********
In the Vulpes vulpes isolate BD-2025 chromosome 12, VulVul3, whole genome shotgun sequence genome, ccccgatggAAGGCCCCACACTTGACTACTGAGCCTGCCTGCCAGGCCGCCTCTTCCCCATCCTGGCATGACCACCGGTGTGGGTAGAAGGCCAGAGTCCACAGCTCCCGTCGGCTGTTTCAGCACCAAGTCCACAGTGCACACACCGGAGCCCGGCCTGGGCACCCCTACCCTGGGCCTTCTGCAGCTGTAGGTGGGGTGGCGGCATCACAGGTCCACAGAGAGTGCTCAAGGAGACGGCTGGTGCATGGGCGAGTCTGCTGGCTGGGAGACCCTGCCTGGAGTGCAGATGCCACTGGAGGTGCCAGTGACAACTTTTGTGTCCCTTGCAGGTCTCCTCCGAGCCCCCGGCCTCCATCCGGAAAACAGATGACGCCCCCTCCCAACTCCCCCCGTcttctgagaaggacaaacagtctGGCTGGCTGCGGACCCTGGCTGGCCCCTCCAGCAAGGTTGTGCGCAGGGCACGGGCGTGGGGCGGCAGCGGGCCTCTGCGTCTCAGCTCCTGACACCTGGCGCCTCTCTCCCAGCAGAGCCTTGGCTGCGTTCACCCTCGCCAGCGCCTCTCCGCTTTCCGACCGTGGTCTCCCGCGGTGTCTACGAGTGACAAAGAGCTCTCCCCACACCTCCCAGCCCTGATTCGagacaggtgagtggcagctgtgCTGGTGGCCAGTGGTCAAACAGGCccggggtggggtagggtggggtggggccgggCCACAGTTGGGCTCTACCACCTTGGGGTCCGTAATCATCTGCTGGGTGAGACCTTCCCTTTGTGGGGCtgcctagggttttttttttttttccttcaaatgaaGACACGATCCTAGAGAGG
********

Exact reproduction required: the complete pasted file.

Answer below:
In the Vulpes vulpes isolate BD-2025 chromosome 12, VulVul3, whole genome shotgun sequence genome, ccccgatggAAGGCCCCACACTTGACTACTGAGCCTGCCTGCCAGGCCGCCTCTTCCCCATCCTGGCATGACCACCGGTGTGGGTAGAAGGCCAGAGTCCACAGCTCCCGTCGGCTGTTTCAGCACCAAGTCCACAGTGCACACACCGGAGCCCGGCCTGGGCACCCCTACCCTGGGCCTTCTGCAGCTGTAGGTGGGGTGGCGGCATCACAGGTCCACAGAGAGTGCTCAAGGAGACGGCTGGTGCATGGGCGAGTCTGCTGGCTGGGAGACCCTGCCTGGAGTGCAGATGCCACTGGAGGTGCCAGTGACAACTTTTGTGTCCCTTGCAGGTCTCCTCCGAGCCCCCGGCCTCCATCCGGAAAACAGATGACGCCCCCTCCCAACTCCCCCCGTcttctgagaaggacaaacagtctGGCTGGCTGCGGACCCTGGCTGGCCCCTCCAGCAAGGTTGTGCGCAGGGCACGGGCGTGGGGCGGCAGCGGGCCTCTGCGTCTCAGCTCCTGACACCTGGCGCCTCTCTCCCAGCAGAGCCTTGGCTGCGTTCACCCTCGCCAGCGCCTCTCCGCTTTCCGACCGTGGTCTCCCGCGGTGTCTACGAGTGACAAAGAGCTCTCCCCACACCTCCCAGCCCTGATTCGagacaggtgagtggcagctgtgCTGGTGGCCAGTGGTCAAACAGGCccggggtggggtagggtggggtggggccgggCCACAGTTGGGCTCTACCACCTTGGGGTCCGTAATCATCTGCTGGGTGAGACCTTCCCTTTGTGGGGCtgcctagggttttttttttttttccttcaaatgaaGACACGATCCTAGAGAGG